There are four leadership concepts that can double the chances that your agile transformation will be effective. These four concepts are not new, but they require a degree of passion and constancy of purpose that are often missing.  The constancy of purpose was the first point in W. Edward Deming’s 14 points for management (Out of The Crisis – 1982 MIT Press) that has rewritten management and leadership philosophy across the globe. Deming’s philosophies form the bedrock for the Agile and lean revolution in which we are currently engulfed, so we ignore Deming at our own peril.  Agile delivers great benefits, but those benefits require leadership and vision to provide motivation and constancy of purpose. The first two of the four cornerstones that define agile leadership that delivers are: (more…)

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SPaMCAST 459 features our essay on resistance.  Organizational change is a common, almost ubiquitous, feature in today’s business world. Change is known under many monikers ranging from transformation to creative destruction.  The variety of names is a portent to the one constant in any organizational change: resistance.  Some resistance is inevitable, even if everyone is involved in the plan.Organizational change will always foment some degree of resistance that unless recognized can fester and lead to failure. This essay will help you find and mitigate the risk of resistance!

The second column this week is from Gene Hughson and his Form Follows Function column. Gene discusses his essay titled Innovation, Intention, Planning, and Execution. One of the gems Gene delivers in our discussion is that effectiveness requires reasoned, intentional action. While we might all agree, why is it so hard to remember that when push comes to shove in a project?

Jeremy Berriault brings his QA Corner to the cast in order to discuss testing packages.  Jeremy weighs in on whether testing a package is any different than testing any other piece of code.

A promo for 2017 Agile Leadership Summit:

Mark your calendar for an entirely new class of business conference. More “business theater” than conference, the 2017 Agile Leadership Summit (September 22nd in Washington, DC) is sponsored by AgileCxO (agilecxo.org). It features an integrated mix of six vignettes on Agile leadership, two fantastic industry keynotes, and onstage jazz musicians who are demonstrating agility, iteration, and excellence throughout. Learn more at http://agilecxo.org.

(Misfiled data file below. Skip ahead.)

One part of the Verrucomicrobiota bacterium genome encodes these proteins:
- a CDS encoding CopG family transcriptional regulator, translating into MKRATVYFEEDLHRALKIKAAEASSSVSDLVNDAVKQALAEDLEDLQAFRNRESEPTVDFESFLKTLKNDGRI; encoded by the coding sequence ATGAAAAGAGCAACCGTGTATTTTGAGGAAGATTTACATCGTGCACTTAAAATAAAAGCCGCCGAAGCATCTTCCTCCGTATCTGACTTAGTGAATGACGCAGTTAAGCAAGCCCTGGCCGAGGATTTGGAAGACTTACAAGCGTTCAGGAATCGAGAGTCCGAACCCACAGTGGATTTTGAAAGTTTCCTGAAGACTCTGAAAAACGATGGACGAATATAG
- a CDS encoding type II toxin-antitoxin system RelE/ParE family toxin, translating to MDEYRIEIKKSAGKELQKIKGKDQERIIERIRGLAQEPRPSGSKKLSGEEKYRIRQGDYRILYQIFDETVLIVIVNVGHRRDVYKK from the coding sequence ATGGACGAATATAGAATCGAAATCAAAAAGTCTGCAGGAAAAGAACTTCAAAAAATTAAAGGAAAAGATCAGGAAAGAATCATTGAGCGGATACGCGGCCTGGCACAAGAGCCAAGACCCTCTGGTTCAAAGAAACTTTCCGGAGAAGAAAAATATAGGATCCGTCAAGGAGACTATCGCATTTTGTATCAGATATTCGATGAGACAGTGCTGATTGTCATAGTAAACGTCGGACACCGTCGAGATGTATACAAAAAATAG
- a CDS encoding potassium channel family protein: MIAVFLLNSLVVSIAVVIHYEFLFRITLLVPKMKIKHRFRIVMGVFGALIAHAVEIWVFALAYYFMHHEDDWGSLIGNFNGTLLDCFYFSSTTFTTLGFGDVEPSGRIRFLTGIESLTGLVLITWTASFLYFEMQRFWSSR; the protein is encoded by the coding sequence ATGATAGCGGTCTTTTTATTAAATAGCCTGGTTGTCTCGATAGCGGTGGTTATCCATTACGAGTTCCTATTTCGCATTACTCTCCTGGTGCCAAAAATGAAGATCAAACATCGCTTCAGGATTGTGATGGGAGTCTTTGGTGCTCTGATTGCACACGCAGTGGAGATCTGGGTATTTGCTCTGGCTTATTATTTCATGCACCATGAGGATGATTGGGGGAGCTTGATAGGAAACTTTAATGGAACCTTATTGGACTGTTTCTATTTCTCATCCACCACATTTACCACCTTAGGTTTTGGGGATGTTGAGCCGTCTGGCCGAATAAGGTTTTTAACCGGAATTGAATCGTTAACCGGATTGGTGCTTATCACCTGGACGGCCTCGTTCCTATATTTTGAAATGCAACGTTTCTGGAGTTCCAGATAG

For other events, SPaMCAST team members will be attending check the recent blog entry titled Upcoming Conferences and Webinars!

Re-Read Saturday News

This week Steven dives into Chapter 8 of Paul Gibbons’ book The Science of Successful Organizational Change.  Change is a central activity of every organization.  Three more weeks are left Steven intends to spend two weeks on Chapter 9 and then we will have a grand finale.  Remember to use the link in the essay to buy a copy of the book to support the author, the podcast, and the blog! (more…)

You Better Ask Questions!

The role of a coach often centers on diagnosing problems and helping people come to an understanding of how their behavior or feelings are affecting their team and organization. Rarely is an issue so obvious that simply observing behavior and then sharing observations generate organizational or self-awareness. Questions are an important tool in any coach’s data gathering arsenal. Some questions are useful to expose management or leadership behaviors while others are targeted to generate knowledge at the individual and group level.  A sample of questions useful when working with individuals or groups (outside the earshot of their managers).

  1. Is it harder to get out of bed to come to work than it used to be?

This is a fairly blunt question that can be used once you have established a rapport with a team or group.  It establishes an admission that something has changed and that the respondent is less motivated. (more…)

Sign - Door Blocked!

A locked door is a sign of resistance.

Over the years I have collected a set of questions that are useful to determine whether resistance is festering below the surfaces or is raging out of control (whether obvious or not).  They are a mixture of closed-ended questions, open-ended questions and questions that elicit stories.   A sample of questions that I ask managers and leaders include:

Questions to Leaders or Managers (more…)

The Science of Successful Organizational Change

The Science of Successful Organizational Change

This week Steven dives into Chapter 5 of Paul Gibbons’ book The Science of Successful Organizational Change.  Cognitive biases are a topic that the Software Process and Measurement Blog has explored multiple times.  Cognitive biases are important decision-making tools.  Gibbons’ words have helped to crystallize our thinking on cognitive biases and logical fallacies in this chapter.   Remember to use the link in the essay to buy a copy of the book to support the author, the podcast, and the blog!   – Tom

Week 7 —